Does Your Scalp Change as You Age?
Scalp health isn't something we usually think about unless we're dealing with a pesky issue, like dandruff, itchiness, or excessive hair loss. But the top of your head plays an important role in the grand scheme of bodily wellness, so it's important to pay attention to it, especially over time. "The scalp has various functions, including being the source of hair growth and serving as a protective barrier to prevent infection and trauma," explains Marisa Garshick, M.D., a board-certified dermatologist at Medical Dermatology & Cosmetic Surgery (MDCS) in New York City.
Like the rest of your skin, your scalp changes with age; its natural oils fluctuate during different stages of life. During puberty, for example, which often comes with increased sebum production, our scalps are oily, notes Dr. Garshick. Later in life, however, we experience a decrease in our scalps' natural oil production, which can lead to increased dryness and a slew of conditions. "Additionally, as we age, we are exposed to increased levels of oxidative stress which may also impact the scalp as well, leading to dryness, flaking, and itching," adds Dr. Garshick.
If you experience any unusual symptoms of the scalp, including redness, flaking, itching, bumps, or sensitivity, Dr. Garshick recommends seeking help from a board-certified dermatologist. "Because the scalp is difficult to see, you may not realize the extent of what is happening, so it is important to have someone take a closer look," she says. "Additionally, there are some prescription options that may be helpful." Here, some of the key scalp changes to track as the years pass.
This common condition of the scalp can affect those of any age (when it occurs during the newborn stage, it is often referred to as cradle cap, notes Dr. Garshick). If you suffer from itchy seborrheic dermatitis—which results in red, white, or yellow scales and flaky dandruff—she recommends using medicated shampoos that contain yeast-fighting ingredients like pyrithione zinc, such as Dove DermaCare Relief Dandruff Shampoo ($4.68, walmart.com).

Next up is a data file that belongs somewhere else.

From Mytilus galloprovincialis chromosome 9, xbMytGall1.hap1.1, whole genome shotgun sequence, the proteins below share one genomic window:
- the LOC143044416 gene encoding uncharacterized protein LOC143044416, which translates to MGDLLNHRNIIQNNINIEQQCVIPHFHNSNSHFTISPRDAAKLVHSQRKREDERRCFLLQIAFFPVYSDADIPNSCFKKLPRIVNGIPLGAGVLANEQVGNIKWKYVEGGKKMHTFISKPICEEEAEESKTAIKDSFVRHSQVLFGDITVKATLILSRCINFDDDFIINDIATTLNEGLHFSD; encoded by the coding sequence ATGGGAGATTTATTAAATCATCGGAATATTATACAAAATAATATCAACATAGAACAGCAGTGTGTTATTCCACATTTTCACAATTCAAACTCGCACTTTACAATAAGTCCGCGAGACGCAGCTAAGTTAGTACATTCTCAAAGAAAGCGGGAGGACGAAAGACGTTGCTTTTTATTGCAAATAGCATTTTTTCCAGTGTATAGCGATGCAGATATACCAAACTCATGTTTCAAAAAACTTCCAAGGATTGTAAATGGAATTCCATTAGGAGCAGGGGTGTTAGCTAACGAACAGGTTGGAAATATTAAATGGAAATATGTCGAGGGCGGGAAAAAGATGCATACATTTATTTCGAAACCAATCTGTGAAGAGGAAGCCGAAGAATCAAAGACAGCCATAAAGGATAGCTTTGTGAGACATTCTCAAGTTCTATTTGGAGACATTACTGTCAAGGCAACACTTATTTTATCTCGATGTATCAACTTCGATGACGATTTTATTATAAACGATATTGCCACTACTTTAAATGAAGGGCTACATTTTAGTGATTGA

This ailment, which results in dry, red, raised scaly patches, can affect the skin overlying joints such as the elbows, knees, and scalp—though Dr. Garshick points out that some individuals may experience psoriasis here exclusively. If so, she recommends using salicylic acid-containing shampoos or topical treatments, such as Neutrogena's T-Sal Shampoo ($10.49, target.com).
If your skin is prone to dryness, your scalp may also experience it. The most common symptom? Itchiness. If you feel a more consistent need to scratch, Dr. Garshick recommends switching over to gentle shampoos, such as Briogeo's "Be Gentle, Be Kind" Aloe and Oat Milk Ultra Soothing Fragrance-free Hypoallergenic Shampoo ($26, sephora.com) or SheaMoisture's Raw Shea Butter Moisture Retention Shampoo ($9.97, amazon.com), that won't strip the scalp of its natural oils, but will still effectively remove any build up.
"Some people may experience red, flaky skin on the scalp as a result of contact dermatitis, or sensitivity to something that came into contact with the scalp, such as hair dye." says Dr. Garshick. "For these individuals, using a wash free of many common allergens, such as Vanicream's Free and Clear Shampoo ($9.99, amazon.com), may be helpful."
Although your scalp is covered with hair, it can still experience cellular trauma from excess sun exposure. This can lead to skin cancers, precancerous dark spots, and other signs of sun damage. "For this reason, it is important to always remember regular sun protection, including sunscreen and hats. Get evaluated by a dermatologist who can take a closer look and determine if there are any concerning spots," says Dr. Garshick. "And while it may seem like a tough area to apply sunscreen, there are some formulations that make application easier, such as Colorescience Sunforgettable Brush-On Sunscreen ($69, dermstore.com) or Supergoop Poof Part Powder ($34, sephora.com)."